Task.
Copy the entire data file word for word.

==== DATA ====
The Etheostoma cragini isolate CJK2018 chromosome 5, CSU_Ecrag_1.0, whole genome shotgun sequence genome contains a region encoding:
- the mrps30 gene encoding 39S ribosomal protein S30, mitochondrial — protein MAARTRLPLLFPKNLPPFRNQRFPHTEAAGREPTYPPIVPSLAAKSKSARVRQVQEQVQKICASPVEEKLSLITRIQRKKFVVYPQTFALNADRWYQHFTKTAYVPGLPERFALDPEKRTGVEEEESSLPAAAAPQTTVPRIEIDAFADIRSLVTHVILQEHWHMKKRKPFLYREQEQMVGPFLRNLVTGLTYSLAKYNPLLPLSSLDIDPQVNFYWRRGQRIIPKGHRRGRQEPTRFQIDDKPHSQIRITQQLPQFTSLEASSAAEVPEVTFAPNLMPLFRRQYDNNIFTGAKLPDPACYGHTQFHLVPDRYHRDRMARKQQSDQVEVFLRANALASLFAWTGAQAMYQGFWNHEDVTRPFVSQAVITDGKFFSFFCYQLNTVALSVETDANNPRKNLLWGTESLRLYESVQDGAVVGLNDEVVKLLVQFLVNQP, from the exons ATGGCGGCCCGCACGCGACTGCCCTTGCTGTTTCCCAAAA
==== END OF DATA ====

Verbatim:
The Etheostoma cragini isolate CJK2018 chromosome 5, CSU_Ecrag_1.0, whole genome shotgun sequence genome contains a region encoding:
- the mrps30 gene encoding 39S ribosomal protein S30, mitochondrial — protein MAARTRLPLLFPKNLPPFRNQRFPHTEAAGREPTYPPIVPSLAAKSKSARVRQVQEQVQKICASPVEEKLSLITRIQRKKFVVYPQTFALNADRWYQHFTKTAYVPGLPERFALDPEKRTGVEEEESSLPAAAAPQTTVPRIEIDAFADIRSLVTHVILQEHWHMKKRKPFLYREQEQMVGPFLRNLVTGLTYSLAKYNPLLPLSSLDIDPQVNFYWRRGQRIIPKGHRRGRQEPTRFQIDDKPHSQIRITQQLPQFTSLEASSAAEVPEVTFAPNLMPLFRRQYDNNIFTGAKLPDPACYGHTQFHLVPDRYHRDRMARKQQSDQVEVFLRANALASLFAWTGAQAMYQGFWNHEDVTRPFVSQAVITDGKFFSFFCYQLNTVALSVETDANNPRKNLLWGTESLRLYESVQDGAVVGLNDEVVKLLVQFLVNQP, from the exons ATGGCGGCCCGCACGCGACTGCCCTTGCTGTTTCCCAAAA